5 Questions to Ask Yourself Before Adopting a Pet
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Are you ready for a pet? As cute and cuddly as pets are, they’re also a big commitment that requires years of money, time and love. Before you add a pet to your family, make sure you have answers to these five important questions.
Failure to address these concerns can have a negative impact on the life of the pet. It’s not uncommon to hear stories of dogs and cats dropped on the highway after an inexperienced owner decided -- after the fact -- that caring for a living creature was too expensive or time consuming. Listen to your gut and be honest in your answers. If you have reservations about pet parenthood, wait. Making a hasty decision here could result in your once-beloved pet becoming a burden or, worse, another abandoned animal at your local shelter.
Can my home accommodate a pet?
Not all homes are suited for pets. If you live in a rental that’s not pet-friendly, adopting an animal could land you in trouble. Renters must commit to only renting pet-friendly homes and paying associated pet fees for the life of their companion.
Consider your space as well. Small homes with little backyard to speak of aren’t a good fit for large dogs, but small canines can be accommodated with daily walks. Cats are easy to fit in most homes as long as you have space for a litter box.
Am I OK with pet messes?
Fur, dander, the occasional vomit stain — messes like these come with the territory of pet ownership. Owning a pet doesn’t mean you have to sacrifice a stylish, chic home, as these images from Laurel and Wolf demonstrate, but you do need to be comfortable giving up spotlessness. And of course, make sure you have a plan for getting those pet stains and odors out of your carpet. The longer a mess sits, the harder it is to remove. Have supplies on hand so you can respond to accidents when they happen.
What do I want from pet ownership?
Know your intentions for adopting a pet. Do you want to beat loneliness at home, become more active, or incorporate a new pet into your favorite recreational activities? While it’s fine to want a cute companion, pets are about more than appearances. Understanding what you want from the pet ownership experience will help you choose the right species and breed for you.
Can I afford a pet?
Pets cost money! Not only is there a large up-front cost in the form of adoption fees, pet supplies, and initial vet visits, but pet owners must also plan for ongoing expenses. Beyond the bare minimum of food, litter and toys, you’ll need to budget for annual wellness visits, vaccine boosters, dental cleanings, flea, tick, and heartworm preventative, and grooming, walking, training, and boarding expenses. Some cities also require owners to register their pets for a fee.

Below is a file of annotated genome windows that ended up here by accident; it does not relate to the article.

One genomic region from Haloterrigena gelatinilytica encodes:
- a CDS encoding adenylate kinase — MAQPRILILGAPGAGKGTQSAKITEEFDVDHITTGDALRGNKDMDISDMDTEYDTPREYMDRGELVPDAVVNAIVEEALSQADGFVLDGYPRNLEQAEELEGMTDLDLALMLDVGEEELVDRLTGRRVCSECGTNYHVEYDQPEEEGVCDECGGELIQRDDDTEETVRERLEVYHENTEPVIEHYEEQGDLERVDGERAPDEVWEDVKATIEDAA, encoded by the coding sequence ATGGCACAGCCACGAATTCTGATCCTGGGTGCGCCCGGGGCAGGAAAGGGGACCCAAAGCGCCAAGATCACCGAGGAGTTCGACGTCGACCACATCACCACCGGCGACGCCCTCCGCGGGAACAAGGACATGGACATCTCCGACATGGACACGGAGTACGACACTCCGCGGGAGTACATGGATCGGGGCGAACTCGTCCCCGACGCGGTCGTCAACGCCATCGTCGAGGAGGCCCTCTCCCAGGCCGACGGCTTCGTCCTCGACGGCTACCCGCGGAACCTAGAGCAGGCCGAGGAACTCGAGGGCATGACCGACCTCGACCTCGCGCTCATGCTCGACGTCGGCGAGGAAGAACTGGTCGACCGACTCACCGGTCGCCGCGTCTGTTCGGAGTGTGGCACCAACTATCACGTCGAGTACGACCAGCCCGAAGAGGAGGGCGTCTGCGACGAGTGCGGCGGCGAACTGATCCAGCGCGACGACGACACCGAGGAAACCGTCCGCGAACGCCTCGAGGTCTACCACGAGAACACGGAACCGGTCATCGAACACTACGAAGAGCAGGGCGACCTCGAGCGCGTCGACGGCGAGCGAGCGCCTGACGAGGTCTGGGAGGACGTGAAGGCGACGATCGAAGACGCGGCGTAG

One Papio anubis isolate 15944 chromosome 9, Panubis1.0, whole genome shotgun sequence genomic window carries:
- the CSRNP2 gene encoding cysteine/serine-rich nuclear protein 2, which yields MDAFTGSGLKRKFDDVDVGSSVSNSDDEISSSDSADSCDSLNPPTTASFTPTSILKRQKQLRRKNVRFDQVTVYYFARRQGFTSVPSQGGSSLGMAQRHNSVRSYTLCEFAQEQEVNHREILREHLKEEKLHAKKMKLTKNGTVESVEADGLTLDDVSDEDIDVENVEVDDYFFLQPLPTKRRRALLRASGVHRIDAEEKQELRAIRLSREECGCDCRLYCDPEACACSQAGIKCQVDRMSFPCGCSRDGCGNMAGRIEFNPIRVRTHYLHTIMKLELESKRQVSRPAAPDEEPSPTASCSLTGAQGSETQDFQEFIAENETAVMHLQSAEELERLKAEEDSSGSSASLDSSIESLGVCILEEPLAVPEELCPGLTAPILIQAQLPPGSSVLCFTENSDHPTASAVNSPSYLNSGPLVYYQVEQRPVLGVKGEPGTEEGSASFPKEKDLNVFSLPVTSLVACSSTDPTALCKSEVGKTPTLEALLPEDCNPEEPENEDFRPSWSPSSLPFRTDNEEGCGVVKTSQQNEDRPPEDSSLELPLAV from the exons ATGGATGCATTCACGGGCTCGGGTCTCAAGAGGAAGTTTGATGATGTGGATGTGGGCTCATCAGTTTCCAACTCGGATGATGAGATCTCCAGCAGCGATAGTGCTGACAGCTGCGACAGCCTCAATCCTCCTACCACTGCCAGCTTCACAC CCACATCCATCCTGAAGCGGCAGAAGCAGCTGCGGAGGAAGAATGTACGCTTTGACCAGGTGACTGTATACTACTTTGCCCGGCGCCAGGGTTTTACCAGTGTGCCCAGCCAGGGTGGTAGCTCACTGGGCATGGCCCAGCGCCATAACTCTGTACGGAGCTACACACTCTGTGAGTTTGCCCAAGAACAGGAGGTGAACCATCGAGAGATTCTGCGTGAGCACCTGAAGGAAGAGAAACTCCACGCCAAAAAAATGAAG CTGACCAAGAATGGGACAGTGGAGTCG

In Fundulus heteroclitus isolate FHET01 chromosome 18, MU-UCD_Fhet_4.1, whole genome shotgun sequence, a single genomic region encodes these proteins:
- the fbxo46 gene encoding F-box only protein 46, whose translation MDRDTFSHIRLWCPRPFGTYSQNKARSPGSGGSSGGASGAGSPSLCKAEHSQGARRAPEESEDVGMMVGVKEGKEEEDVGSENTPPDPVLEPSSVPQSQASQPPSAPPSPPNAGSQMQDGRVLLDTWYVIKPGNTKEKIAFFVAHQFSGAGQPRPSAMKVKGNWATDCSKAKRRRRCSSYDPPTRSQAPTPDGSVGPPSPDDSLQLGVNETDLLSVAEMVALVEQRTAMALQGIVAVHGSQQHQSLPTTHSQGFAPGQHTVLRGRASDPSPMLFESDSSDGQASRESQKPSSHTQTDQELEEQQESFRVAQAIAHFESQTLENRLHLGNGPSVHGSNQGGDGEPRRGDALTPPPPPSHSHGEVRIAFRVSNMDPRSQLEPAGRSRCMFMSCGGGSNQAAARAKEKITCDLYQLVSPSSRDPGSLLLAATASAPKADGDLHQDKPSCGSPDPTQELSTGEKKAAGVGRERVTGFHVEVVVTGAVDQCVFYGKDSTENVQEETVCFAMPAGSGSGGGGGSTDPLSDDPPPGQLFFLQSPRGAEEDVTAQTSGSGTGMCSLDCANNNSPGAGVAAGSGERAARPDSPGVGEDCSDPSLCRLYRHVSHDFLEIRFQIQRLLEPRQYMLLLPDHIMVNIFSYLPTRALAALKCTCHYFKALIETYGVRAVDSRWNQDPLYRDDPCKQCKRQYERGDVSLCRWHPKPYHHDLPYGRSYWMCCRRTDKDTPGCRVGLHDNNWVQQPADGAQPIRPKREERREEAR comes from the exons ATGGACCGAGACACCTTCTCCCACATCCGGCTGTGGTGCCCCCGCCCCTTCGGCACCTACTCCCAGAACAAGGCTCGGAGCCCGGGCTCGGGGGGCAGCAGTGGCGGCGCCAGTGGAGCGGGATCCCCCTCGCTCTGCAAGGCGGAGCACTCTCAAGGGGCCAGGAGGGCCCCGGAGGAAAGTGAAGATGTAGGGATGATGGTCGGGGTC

According to Real Simple, routine pet expenses come out to approximately $1,000 per year for dogs and cats, but the costs don’t stop there. In addition to budgeting for routine expenses, owners should also set aside funds for veterinary emergencies. Accidents can happen at any time, and you don’t want to be in a position where your pet’s life depends on your budget.
Do I have time for a pet?
All the money in the world won’t give you a good relationship with your pet. To experience the true joys of pet ownership, you need time. While dogs are the most time-consuming pets, requiring training, affection, and walks on a daily basis, all domestic animals desire the time and attention of their humans. If you have a busy schedule and are rarely home, you may be better off playing with friends’ pets than adopting one of your own. But if you have a structured routine and can commit a couple of hours per day to your companion, you’re in a good position to add a pet to the family.
Adopting a pet shouldn’t be an impulse purchase. Before you adopt a pet that will be part of your life for a decade or more, make sure you’re prepared for the realities of pet ownership. When you head into pet ownership ready for the challenges ahead, you can provide the best life possible for your pet and reap the rewards of a loving, devoted companion.